Qualifying Widow(er): How to File Taxes After the Death of a Spouse

The Internal Revenue Service isn’t without compassion. The U.S. tax code allows a surviving spouse to file a joint married return with her deceased spouse for the tax year in which he died. You’ll still be eligible to claim all the tax breaks that you were entitled to when you were married filing jointly, at least for that year. And the IRS will let you claim those tax breaks for two additional years if you’re eligible for the qualifying widow(er) filing status.

The Qualifying Rules

Using the qualifying widow(er) filing status is only possible for two years. If your spouse died in 2021, you can file a joint return with them for the 2021 tax year, then you might be able to claim the qualifying widow(er) status for tax years 2022 and 2023.

You can’t remarry during this time, but you can file a joint married return with your new spouse if you do. Otherwise, you’ll revert to either single or head of household filing status after two years, depending on whether you can qualify as head of household.

You’ll Need at Least One Dependent

This tax filing status is technically referred to as “Qualifying Widow(er) With Dependent Child.” You won’t qualify if you don’t have a dependent child, and the rules are pretty specific. A qualifying adult dependent doesn’t count.

The child must be biological, adopted or your stepchild, and they'll qualify even if they're born or die during the tax year. A foster child doesn't qualify, although he can help you qualify for head of household status, which also requires that you have a dependent.

And here’s a loophole: You don’t actually have to be able to claim the child as your dependent on your tax return. The IRS simply requires that you ​could​ have done so, except he earned more than$4,300​ as of the 2021 tax year, he filed a joint tax return with his spouse, or ​you​ can be claimed as a dependent by someone else, all of which would disqualify them as your dependent for general purposes.

You Must Remain Your Child’s Household

Your qualifying child must also live with you all year, although what the IRS calls “temporary absences” won’t disqualify you. In other words, they can live away at college or spend the summer at camp. The point is that they’ll return to your residence after this time away. Your home is still their home base.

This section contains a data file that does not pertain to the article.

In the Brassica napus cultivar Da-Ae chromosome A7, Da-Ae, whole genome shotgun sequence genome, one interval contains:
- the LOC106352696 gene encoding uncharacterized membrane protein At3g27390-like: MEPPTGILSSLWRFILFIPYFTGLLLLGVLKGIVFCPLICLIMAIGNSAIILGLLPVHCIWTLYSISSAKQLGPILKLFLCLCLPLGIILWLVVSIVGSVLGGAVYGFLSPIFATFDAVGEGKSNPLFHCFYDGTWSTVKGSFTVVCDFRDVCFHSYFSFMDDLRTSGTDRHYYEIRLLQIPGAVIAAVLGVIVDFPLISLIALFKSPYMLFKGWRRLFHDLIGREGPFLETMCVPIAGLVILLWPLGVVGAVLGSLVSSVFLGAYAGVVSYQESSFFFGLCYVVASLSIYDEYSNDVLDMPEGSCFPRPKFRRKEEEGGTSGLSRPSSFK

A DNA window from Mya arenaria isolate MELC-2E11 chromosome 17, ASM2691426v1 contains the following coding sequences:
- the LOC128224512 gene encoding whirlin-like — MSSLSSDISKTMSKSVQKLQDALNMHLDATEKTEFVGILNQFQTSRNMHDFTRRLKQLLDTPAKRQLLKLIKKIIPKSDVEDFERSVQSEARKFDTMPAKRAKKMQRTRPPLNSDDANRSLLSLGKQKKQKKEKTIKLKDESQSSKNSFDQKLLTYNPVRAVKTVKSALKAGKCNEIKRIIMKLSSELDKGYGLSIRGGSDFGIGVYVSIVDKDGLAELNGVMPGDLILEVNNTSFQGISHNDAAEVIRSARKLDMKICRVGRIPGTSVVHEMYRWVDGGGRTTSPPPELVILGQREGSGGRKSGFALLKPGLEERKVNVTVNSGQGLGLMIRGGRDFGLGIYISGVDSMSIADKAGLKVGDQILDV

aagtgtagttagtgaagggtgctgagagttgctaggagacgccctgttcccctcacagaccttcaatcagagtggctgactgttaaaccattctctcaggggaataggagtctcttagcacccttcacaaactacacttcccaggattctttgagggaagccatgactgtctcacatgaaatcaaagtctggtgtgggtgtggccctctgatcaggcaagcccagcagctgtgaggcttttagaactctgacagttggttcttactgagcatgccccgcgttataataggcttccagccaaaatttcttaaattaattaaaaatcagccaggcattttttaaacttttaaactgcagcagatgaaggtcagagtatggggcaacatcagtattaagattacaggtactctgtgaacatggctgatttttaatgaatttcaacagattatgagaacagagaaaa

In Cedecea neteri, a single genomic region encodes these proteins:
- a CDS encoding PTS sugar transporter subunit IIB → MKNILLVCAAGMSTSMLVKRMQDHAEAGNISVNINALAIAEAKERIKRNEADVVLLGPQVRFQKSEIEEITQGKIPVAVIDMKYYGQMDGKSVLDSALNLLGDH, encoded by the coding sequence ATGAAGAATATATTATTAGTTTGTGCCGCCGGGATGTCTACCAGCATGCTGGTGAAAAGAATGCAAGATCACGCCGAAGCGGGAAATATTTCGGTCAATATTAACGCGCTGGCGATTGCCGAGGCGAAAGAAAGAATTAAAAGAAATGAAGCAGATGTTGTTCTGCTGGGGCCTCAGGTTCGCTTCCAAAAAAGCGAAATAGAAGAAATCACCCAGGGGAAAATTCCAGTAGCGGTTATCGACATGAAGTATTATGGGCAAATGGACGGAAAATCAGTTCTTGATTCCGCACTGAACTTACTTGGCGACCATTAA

You must also have paid more than half the cost of keeping up a home for the year – the home where your child lives with you. This rule is the same as what’s required for the head of household status. You must have paid more than half the cost of keeping up your home during the entire time they were alive if your child was born or died during the tax year.

Benefits of the Qualifying Widow(er) Status

Filing your tax return as a qualifying widower effectively extends the same joint married tax breaks and standard deduction for an additional two tax years. This is the highest standard deduction available, and the tax brackets are much kinder, too, better even than being able to file as head of household.

A head of household filer is entitled to a standard deduction of ​$18,800​ as of the 2021 tax year, the return you'll file in 2021. A qualifying widow(er) is entitled to claim the ​$25,100standard deduction amount that’s available to married taxpayers in the same year, a ​difference of $6,300​ shaved off your taxable income. A single taxpayer without a qualifying child gets only a ​$12,550​ standard deduction in 2021.

Standard deductions increase to ​$25,900​ and ​$19,400​ respectively in the 2022 tax year for tax returns to be filed in 2023.

Another Benefit – Tax Brackets

A head of household filer is subject to the ​22 percenttax bracket when they reach an income of ​$54,201​ in 2021. A qualifying widow(er) can earn ​up to $81,051​ before hitting this tax rate. The ​24 percent tax bracket​ begins at incomes of ​$86,351​ for head of household filers, but not until incomes of ​$172,751​ for qualifying widow(er)s. And again, single filers without dependents come in last, at an income of ​$40,526​ for the 22 percent bracket, although the disparity here levels out with the 24 percent bracket.

These thresholds are all adjusted for inflation.